President Trump threw terror into the hearts of millions of Americans by refusing to sign the Covid relief bill, a refusal which if maintained would have brought their benefits to an end. Satisfied that he had proved he retains some relevance, he then agreed late last night to sign it, extracting an agreement from congress to consider (1) increasing the sum to $2,000; (2) review and either terminate or substantially reform section 230 of the Communications Decency Act that provides a liability shield for high tech companies, and (3) “focus strongly” on his claims of election fraud. As with so much else in the past four years, Trump is probably right on the merits, at least as to the need for more generous reform and the elimination of section 230. As for voter fraud, any senator who wants to climb down that rabbit hole was free to do so before the latest Trump move.
Trump fails to get credit for being right because he is so wrong about procedure. The time to press for $2,000 was during the arduous negotiations over the relief bill; he chose instead to spend his time concocting ever-more ludicrous ways of reversing Joe Biden’s victory, and drafting a lengthening list of presidential pardons.
That deal enabled the man who hates nothing more than being and being known as a loser to claim he had won his battle with congress, the shattered nerves of those desperately in need of relief checks being the collateral damage of his sulky stunt. Checks should be in the mail as you read this, including to badly shaken voters in Georgia who are deciding which party they want to entrust with control of the senate. And Republican candidates for the two seats being contested wondering just how to vote if the $2,000 sum comes up for a vote – against the President whose support they have been courting, or against their constituents, who do know that $2,000 is a lot more than $600.
Trump simply cannot see that instead of being remembered as the man who defrocked the clerisy and unseated the coastal elites, made progress towards peace in the Middle East, whose project Warp Speed brought us vaccine jabs months ahead of what experts deemed possible, and who was the first to make China pay a price for its outrageous trade practices, he will be remembered for his tantrums and the self-indulgent behavior of a sore loser.
Do not mistake the latest act of Trumpian self-indulgence for the more important developments of the year now ending. 2020 has seen the institutions erected by our Founding Fathers survive an attempt by our President to bring them down. Trump huffed and puffed, but he could not blow the institutions of democracy down. The electoral college met in all 50 states, without incident, and announced that Joe Biden will be the 46th President of the United States come noon, Washington D.C. time, on January 20. All as the Constitution prescribes, all after the Supreme Court rejected the woebegone Trump legal team’s efforts to upset the election results. As the much-missed Pulitzer Prize winning columnist Charles Krauthammer put it, the constitutional guard rails held.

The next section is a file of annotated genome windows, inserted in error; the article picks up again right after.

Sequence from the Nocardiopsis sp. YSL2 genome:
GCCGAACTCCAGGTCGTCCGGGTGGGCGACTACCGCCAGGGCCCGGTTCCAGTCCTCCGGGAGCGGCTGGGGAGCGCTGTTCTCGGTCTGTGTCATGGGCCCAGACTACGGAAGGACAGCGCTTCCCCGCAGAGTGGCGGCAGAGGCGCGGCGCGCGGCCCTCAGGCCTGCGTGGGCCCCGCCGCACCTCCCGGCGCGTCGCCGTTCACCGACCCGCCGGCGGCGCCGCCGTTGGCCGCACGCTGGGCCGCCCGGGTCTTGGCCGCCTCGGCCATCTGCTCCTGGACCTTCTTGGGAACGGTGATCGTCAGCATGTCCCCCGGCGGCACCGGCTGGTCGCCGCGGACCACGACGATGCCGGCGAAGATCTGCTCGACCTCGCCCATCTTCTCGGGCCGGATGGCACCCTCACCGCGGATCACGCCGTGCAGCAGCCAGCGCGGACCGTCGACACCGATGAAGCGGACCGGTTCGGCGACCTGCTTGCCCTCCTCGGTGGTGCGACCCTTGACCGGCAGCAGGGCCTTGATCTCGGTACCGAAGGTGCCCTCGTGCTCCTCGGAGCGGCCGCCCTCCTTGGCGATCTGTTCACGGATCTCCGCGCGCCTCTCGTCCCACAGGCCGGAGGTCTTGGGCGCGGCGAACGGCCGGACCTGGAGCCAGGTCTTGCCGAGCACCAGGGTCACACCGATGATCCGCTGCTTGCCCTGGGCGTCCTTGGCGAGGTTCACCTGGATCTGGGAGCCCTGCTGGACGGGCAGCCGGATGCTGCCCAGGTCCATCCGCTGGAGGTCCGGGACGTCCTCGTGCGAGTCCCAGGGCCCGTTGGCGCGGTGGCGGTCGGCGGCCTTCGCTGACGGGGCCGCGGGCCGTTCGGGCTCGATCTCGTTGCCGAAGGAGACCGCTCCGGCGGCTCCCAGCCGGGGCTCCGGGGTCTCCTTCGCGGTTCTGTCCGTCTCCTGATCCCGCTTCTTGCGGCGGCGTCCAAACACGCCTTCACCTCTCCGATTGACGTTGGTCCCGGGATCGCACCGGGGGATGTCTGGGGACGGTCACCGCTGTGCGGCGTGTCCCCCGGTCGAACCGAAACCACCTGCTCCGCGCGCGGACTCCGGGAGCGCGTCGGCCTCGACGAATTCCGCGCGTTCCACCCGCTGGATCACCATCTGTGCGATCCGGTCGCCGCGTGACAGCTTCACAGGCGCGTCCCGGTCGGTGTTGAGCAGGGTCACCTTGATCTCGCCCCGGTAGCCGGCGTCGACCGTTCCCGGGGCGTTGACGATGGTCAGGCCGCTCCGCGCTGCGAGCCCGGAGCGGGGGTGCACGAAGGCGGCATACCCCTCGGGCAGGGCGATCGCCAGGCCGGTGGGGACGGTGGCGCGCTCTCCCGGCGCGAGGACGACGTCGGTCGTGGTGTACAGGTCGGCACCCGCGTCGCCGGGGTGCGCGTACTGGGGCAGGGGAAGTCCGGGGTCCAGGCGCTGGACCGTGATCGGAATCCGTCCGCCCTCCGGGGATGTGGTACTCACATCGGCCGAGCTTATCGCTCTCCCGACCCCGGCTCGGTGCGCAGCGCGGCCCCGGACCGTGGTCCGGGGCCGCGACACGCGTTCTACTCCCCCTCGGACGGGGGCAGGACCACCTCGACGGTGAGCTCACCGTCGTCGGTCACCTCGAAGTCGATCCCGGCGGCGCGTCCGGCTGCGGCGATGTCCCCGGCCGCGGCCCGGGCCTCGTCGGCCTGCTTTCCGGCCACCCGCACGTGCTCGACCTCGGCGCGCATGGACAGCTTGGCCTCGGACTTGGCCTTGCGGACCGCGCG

This year also saw America conquer a deadly virus in record time. Thanks to Trump, who cut red tape and risked criticism by laying out cash for products that did not yet exist, the private sector developed several vaccines that are now being administered to put an end to the pandemic. Capitalist private enterprise, including the often-reviled pharmaceutical companies, came to the rescue of virus-ridden Americans. Scientists slept in their labs, gigantic companies reordered their priorities, mundane package deliverers diverted resources to the distribution of vaccines under difficult conditions, all working in harmony with the US military.
2020 has also been the year in which America became aware of three problems that urgently need attending: the possibility that the earth is warming due to greenhouse gas emissions (a subject I will separately address at a later date); the inequality with which the fruits of economic growth have been distributed; and the need to level the educational and economic playing fields for persons of color.
The private and public sectors have “the great fire hose of money pointed at Black Lives Matter groups and sympathizers,” as The Economist puts it. That flow of cash, along with a promise by genial, self-styled moderate Joe Biden to address those problems has lowered the political temperature in the country, with only Trump and his supporters, and those suffering from the lingering effects of Trump Derangement Syndrome, still running on hot.
It would be foolish to suggest that the Biden administration will come up with answers to today’s problems by digging into its Obama-era bag of tricks – Biden has appointed so many veterans of that administration that wags refer to him as Jobama. But they will try, using the institutions of government rather than a twitchy Twitter finger. Political battles will be fought, but along lines more familiar to those who remember America before Trump descended that famous escalator in Trump Tower to announce his candidacy.